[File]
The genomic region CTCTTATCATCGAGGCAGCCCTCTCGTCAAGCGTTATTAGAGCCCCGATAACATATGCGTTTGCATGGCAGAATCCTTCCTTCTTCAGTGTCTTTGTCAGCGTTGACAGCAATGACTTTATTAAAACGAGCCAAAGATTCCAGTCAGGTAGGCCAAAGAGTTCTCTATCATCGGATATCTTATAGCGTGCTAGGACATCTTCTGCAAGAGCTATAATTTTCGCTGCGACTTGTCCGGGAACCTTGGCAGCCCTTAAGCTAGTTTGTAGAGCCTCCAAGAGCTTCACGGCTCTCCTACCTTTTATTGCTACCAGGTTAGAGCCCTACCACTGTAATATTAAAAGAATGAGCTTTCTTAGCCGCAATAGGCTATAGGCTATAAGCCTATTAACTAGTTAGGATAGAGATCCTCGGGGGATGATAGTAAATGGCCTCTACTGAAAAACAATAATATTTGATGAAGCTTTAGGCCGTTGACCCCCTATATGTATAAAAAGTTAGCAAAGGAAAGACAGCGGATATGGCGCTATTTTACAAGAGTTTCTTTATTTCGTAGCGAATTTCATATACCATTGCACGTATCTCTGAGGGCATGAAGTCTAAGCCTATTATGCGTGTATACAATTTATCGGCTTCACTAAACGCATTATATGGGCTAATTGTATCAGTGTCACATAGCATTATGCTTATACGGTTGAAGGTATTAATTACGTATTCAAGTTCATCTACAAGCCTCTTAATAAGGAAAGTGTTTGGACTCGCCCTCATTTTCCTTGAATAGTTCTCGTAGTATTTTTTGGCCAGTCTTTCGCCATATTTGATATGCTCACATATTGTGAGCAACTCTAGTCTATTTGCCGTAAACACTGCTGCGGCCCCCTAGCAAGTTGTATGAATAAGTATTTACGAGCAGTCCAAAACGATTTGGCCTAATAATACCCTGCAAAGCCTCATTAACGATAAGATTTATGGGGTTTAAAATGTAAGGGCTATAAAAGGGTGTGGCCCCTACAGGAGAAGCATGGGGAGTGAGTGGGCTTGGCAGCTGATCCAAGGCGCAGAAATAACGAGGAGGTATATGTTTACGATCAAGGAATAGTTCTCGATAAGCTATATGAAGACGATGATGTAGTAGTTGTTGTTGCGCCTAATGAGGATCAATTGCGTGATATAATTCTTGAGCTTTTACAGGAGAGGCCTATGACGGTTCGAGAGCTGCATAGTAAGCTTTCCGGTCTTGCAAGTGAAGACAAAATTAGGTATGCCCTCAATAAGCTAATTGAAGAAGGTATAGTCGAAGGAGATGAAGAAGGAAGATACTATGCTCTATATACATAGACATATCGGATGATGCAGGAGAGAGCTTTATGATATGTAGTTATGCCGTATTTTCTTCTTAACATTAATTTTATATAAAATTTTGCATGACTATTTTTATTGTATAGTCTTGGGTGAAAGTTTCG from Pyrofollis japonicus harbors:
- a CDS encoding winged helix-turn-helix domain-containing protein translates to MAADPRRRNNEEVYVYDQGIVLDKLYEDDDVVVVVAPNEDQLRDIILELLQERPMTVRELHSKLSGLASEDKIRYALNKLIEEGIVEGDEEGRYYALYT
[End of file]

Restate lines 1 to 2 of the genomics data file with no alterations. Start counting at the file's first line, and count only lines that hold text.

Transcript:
The genomic region CTCTTATCATCGAGGCAGCCCTCTCGTCAAGCGTTATTAGAGCCCCGATAACATATGCGTTTGCATGGCAGAATCCTTCCTTCTTCAGTGTCTTTGTCAGCGTTGACAGCAATGACTTTATTAAAACGAGCCAAAGATTCCAGTCAGGTAGGCCAAAGAGTTCTCTATCATCGGATATCTTATAGCGTGCTAGGACATCTTCTGCAAGAGCTATAATTTTCGCTGCGACTTGTCCGGGAACCTTGGCAGCCCTTAAGCTAGTTTGTAGAGCCTCCAAGAGCTTCACGGCTCTCCTACCTTTTATTGCTACCAGGTTAGAGCCCTACCACTGTAATATTAAAAGAATGAGCTTTCTTAGCCGCAATAGGCTATAGGCTATAAGCCTATTAACTAGTTAGGATAGAGATCCTCGGGGGATGATAGTAAATGGCCTCTACTGAAAAACAATAATATTTGATGAAGCTTTAGGCCGTTGACCCCCTATATGTATAAAAAGTTAGCAAAGGAAAGACAGCGGATATGGCGCTATTTTACAAGAGTTTCTTTATTTCGTAGCGAATTTCATATACCATTGCACGTATCTCTGAGGGCATGAAGTCTAAGCCTATTATGCGTGTATACAATTTATCGGCTTCACTAAACGCATTATATGGGCTAATTGTATCAGTGTCACATAGCATTATGCTTATACGGTTGAAGGTATTAATTACGTATTCAAGTTCATCTACAAGCCTCTTAATAAGGAAAGTGTTTGGACTCGCCCTCATTTTCCTTGAATAGTTCTCGTAGTATTTTTTGGCCAGTCTTTCGCCATATTTGATATGCTCACATATTGTGAGCAACTCTAGTCTATTTGCCGTAAACACTGCTGCGGCCCCCTAGCAAGTTGTATGAATAAGTATTTACGAGCAGTCCAAAACGATTTGGCCTAATAATACCCTGCAAAGCCTCATTAACGATAAGATTTATGGGGTTTAAAATGTAAGGGCTATAAAAGGGTGTGGCCCCTACAGGAGAAGCATGGGGAGTGAGTGGGCTTGGCAGCTGATCCAAGGCGCAGAAATAACGAGGAGGTATATGTTTACGATCAAGGAATAGTTCTCGATAAGCTATATGAAGACGATGATGTAGTAGTTGTTGTTGCGCCTAATGAGGATCAATTGCGTGATATAATTCTTGAGCTTTTACAGGAGAGGCCTATGACGGTTCGAGAGCTGCATAGTAAGCTTTCCGGTCTTGCAAGTGAAGACAAAATTAGGTATGCCCTCAATAAGCTAATTGAAGAAGGTATAGTCGAAGGAGATGAAGAAGGAAGATACTATGCTCTATATACATAGACATATCGGATGATGCAGGAGAGAGCTTTATGATATGTAGTTATGCCGTATTTTCTTCTTAACATTAATTTTATATAAAATTTTGCATGACTATTTTTATTGTATAGTCTTGGGTGAAAGTTTCG from Pyrofollis japonicus harbors:
- a CDS encoding winged helix-turn-helix domain-containing protein translates to MAADPRRRNNEEVYVYDQGIVLDKLYEDDDVVVVVAPNEDQLRDIILELLQERPMTVRELHSKLSGLASEDKIRYALNKLIEEGIVEGDEEGRYYALYT